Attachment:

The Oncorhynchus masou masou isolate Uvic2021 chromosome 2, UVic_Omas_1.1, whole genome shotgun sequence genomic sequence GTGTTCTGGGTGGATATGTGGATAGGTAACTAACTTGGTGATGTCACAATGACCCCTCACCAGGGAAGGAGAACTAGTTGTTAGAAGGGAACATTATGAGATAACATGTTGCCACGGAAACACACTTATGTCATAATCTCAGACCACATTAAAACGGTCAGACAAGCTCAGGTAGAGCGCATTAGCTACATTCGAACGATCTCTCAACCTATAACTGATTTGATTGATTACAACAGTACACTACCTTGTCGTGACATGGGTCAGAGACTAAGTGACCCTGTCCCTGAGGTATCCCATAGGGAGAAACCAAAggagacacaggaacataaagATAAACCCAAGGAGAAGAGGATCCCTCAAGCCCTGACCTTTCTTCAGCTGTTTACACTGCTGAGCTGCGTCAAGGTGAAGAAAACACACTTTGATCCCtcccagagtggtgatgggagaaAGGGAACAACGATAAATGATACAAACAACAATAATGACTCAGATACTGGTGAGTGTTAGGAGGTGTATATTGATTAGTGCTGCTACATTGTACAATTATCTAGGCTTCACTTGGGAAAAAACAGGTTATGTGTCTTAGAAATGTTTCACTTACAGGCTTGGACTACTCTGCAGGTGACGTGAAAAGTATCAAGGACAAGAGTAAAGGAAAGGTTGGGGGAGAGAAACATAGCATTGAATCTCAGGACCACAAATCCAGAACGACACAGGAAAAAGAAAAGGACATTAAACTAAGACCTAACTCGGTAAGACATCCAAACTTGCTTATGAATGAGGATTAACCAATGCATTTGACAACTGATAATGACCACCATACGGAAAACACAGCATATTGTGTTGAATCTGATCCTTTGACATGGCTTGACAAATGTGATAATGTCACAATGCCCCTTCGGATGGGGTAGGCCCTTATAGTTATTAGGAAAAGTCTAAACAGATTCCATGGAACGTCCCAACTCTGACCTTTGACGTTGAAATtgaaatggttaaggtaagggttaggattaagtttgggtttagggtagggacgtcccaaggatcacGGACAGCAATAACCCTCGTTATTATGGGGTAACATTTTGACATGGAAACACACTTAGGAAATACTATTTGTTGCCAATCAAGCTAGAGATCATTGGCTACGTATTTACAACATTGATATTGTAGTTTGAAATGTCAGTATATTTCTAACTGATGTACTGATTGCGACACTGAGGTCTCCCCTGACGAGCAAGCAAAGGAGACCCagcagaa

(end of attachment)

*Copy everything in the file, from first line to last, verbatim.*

The Oncorhynchus masou masou isolate Uvic2021 chromosome 2, UVic_Omas_1.1, whole genome shotgun sequence genomic sequence GTGTTCTGGGTGGATATGTGGATAGGTAACTAACTTGGTGATGTCACAATGACCCCTCACCAGGGAAGGAGAACTAGTTGTTAGAAGGGAACATTATGAGATAACATGTTGCCACGGAAACACACTTATGTCATAATCTCAGACCACATTAAAACGGTCAGACAAGCTCAGGTAGAGCGCATTAGCTACATTCGAACGATCTCTCAACCTATAACTGATTTGATTGATTACAACAGTACACTACCTTGTCGTGACATGGGTCAGAGACTAAGTGACCCTGTCCCTGAGGTATCCCATAGGGAGAAACCAAAggagacacaggaacataaagATAAACCCAAGGAGAAGAGGATCCCTCAAGCCCTGACCTTTCTTCAGCTGTTTACACTGCTGAGCTGCGTCAAGGTGAAGAAAACACACTTTGATCCCtcccagagtggtgatgggagaaAGGGAACAACGATAAATGATACAAACAACAATAATGACTCAGATACTGGTGAGTGTTAGGAGGTGTATATTGATTAGTGCTGCTACATTGTACAATTATCTAGGCTTCACTTGGGAAAAAACAGGTTATGTGTCTTAGAAATGTTTCACTTACAGGCTTGGACTACTCTGCAGGTGACGTGAAAAGTATCAAGGACAAGAGTAAAGGAAAGGTTGGGGGAGAGAAACATAGCATTGAATCTCAGGACCACAAATCCAGAACGACACAGGAAAAAGAAAAGGACATTAAACTAAGACCTAACTCGGTAAGACATCCAAACTTGCTTATGAATGAGGATTAACCAATGCATTTGACAACTGATAATGACCACCATACGGAAAACACAGCATATTGTGTTGAATCTGATCCTTTGACATGGCTTGACAAATGTGATAATGTCACAATGCCCCTTCGGATGGGGTAGGCCCTTATAGTTATTAGGAAAAGTCTAAACAGATTCCATGGAACGTCCCAACTCTGACCTTTGACGTTGAAATtgaaatggttaaggtaagggttaggattaagtttgggtttagggtagggacgtcccaaggatcacGGACAGCAATAACCCTCGTTATTATGGGGTAACATTTTGACATGGAAACACACTTAGGAAATACTATTTGTTGCCAATCAAGCTAGAGATCATTGGCTACGTATTTACAACATTGATATTGTAGTTTGAAATGTCAGTATATTTCTAACTGATGTACTGATTGCGACACTGAGGTCTCCCCTGACGAGCAAGCAAAGGAGACCCagcagaa